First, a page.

Blind people can no longer perceive optical signals because of missing information from the optic nerve, the eye, or the brain. A prosthesis that would bridge these interruptions can restore vision to a certain degree. Studies on monkeys have already shown that with the help of such prostheses, electrical stimulation in the visual cortex of the brain successfully produces correct optical images. This was later repeated in humans. No other animal species was suitable for these studies because only primates have a highly developed visual system and are also anatomically similar enough to humans. Like humans, they have forward-facing eyes and high-resolution vision. Furthermore, only the Old World monkeys, which include the macaques, have so-called trichromatic vision like humans, i.e. three different types of cones as colour receptors in the retina. Therefore, a translation of studies on these animals to humans is incomparably more reliable than for any other animal species. There are currently clinical trials underway that aim to use visual prostheses in humans: https://clinicaltrials.gov/ct2/show/NCT03344848, https://clinicaltrials.gov/ct2/show/NCT03326336
As early as 2012, researchers were able to help a person suffering from the "locked-in" syndrome learn to move a robotic arm with the help of brain electrodes. With locked-in syndrome, the affected persons can neither move their bodies nor express their needs through speech. They cannot communicate with the outside world and are literally locked inside their bodies. Test subjects had electrodes responsible for muscle movement in the body implanted into their brains. These electrodes register brain signals and transmit them to external computers. These converted the signals into movements of a robotic arm. The arm responded to the commands right/left and down/up. With this tool, the test person was able to think of a movement he or she would like to perform. The brain produced the corresponding signals and through the connection with the computer and the robotic arm, the person was able to move the robotic arm by "thought" and thereby lift a drinking bottle to their mouth, and the test person was able to drink a sip of water independently for the first time in 15 years.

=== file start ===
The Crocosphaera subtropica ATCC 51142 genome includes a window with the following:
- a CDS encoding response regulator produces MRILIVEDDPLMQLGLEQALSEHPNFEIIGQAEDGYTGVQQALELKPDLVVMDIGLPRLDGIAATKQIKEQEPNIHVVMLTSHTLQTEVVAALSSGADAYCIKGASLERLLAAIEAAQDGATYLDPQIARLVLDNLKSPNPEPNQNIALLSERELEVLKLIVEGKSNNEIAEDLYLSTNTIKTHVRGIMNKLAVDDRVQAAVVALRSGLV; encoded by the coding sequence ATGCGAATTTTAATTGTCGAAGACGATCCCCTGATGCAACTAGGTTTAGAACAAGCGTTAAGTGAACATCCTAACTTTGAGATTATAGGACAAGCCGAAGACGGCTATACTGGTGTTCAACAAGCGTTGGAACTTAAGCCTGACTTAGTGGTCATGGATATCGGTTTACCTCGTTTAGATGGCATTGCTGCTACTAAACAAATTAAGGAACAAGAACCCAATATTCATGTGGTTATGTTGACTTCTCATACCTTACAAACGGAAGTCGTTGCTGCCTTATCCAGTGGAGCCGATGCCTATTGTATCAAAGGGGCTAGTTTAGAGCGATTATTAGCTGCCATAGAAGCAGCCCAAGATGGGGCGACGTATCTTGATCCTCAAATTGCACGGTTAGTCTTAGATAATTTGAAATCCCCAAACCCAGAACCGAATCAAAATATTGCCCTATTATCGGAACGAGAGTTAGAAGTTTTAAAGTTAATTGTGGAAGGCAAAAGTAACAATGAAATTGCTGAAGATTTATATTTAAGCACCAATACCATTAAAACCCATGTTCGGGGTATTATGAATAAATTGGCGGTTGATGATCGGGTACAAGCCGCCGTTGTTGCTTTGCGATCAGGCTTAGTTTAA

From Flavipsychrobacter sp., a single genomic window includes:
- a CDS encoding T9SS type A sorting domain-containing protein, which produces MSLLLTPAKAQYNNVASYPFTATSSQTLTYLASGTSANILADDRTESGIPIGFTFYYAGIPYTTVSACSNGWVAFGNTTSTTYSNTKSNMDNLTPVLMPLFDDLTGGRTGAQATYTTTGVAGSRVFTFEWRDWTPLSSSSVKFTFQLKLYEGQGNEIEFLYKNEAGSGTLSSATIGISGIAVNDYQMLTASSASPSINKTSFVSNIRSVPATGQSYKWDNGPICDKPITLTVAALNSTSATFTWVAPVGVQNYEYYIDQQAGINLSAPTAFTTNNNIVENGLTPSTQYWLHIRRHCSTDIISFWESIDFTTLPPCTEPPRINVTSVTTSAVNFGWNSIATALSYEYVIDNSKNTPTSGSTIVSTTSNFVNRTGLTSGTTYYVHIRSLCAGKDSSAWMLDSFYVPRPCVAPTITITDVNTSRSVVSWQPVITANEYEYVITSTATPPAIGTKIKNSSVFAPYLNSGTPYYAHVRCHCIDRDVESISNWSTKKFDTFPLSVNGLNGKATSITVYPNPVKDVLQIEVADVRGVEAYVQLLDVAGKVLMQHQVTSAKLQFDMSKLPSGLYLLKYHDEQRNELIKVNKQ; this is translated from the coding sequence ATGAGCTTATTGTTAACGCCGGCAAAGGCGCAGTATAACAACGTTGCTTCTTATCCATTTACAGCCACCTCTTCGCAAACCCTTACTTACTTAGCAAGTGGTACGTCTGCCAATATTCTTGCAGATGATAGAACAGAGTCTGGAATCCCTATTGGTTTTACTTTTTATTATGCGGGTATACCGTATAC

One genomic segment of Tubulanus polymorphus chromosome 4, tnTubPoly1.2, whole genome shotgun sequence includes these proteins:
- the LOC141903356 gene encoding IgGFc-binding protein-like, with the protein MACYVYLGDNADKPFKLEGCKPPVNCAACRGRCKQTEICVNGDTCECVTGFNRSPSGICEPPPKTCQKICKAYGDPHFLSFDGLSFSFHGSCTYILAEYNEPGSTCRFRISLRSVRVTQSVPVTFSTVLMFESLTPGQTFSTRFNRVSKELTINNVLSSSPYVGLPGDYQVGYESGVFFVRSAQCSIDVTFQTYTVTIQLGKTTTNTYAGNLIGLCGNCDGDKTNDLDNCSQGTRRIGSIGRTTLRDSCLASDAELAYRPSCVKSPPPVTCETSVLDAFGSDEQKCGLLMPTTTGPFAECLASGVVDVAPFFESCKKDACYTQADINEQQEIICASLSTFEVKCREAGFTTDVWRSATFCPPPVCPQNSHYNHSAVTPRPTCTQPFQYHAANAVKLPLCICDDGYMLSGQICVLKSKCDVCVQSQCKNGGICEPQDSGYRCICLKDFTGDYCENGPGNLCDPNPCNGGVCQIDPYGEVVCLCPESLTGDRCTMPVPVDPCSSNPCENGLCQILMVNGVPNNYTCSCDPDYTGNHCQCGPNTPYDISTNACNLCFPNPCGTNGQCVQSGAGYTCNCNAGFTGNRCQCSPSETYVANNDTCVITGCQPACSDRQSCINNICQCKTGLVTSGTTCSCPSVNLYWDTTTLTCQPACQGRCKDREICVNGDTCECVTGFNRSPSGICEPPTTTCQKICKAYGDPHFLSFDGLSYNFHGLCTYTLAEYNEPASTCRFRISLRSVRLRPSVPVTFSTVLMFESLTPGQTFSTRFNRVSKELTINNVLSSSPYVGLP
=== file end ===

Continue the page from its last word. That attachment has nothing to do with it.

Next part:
The same would presumably be applicable to quadriplegic patients. The principle that this activation from a robotic arm works through conscious brain signals was also first demonstrated in macaques before it was applied to humans. This example shows that the implementation from basic research to preclinical research to the implementation in the clinic is often a long journey: It took a good 40 years from the beginning of the research to this moment.
Regeneration of nerve tissue in paralysis
The human brain has a limited ability to regenerate damaged tissue or neuronal circuits. In the 1980s, with the help of experiments on mice, factors were discovered that are responsible for this limited growth of new nerve cells. One of these factors is Nogo-A. Researchers subsequently developed antibodies to block this inhibition. This made it possible, for example, to stimulate blood vessels in injured parts of the spinal cord to grow again. The mice showed significant improvements in motor function after the intervention.
Rats which had been trained to run on a treadmill were also able to move on the treadmill again after a spinal cord injury when they had been treated with a Nogo-A inhibitor. Muscle spasms were also prevented and bladder function control – a serious problem in paralysed people – was improved.
Regeneration of the nerve tract could be restored in macaques, and fine motor skills of hands could be improved. This is important for a complete recovery from a spinal cord injury in impaired people and can only be studied in primates, because they are able to grasp a tool with precision. This development of anti-Nogo-A – especially the involvement of primates – to a large extent took place in Switzerland.
The treatment of paralysed patients with anti-Nogo-A antibodies has already successfully passed phase I clinical trials, i.e. the tests of effect and possible side effects. Now (as of 2022), clinical trials are in phase II, where they test efficacy in freshly injured, quadriplegic patients. This study is being conducted in various for people with spinal paralysis, including in Switzerland.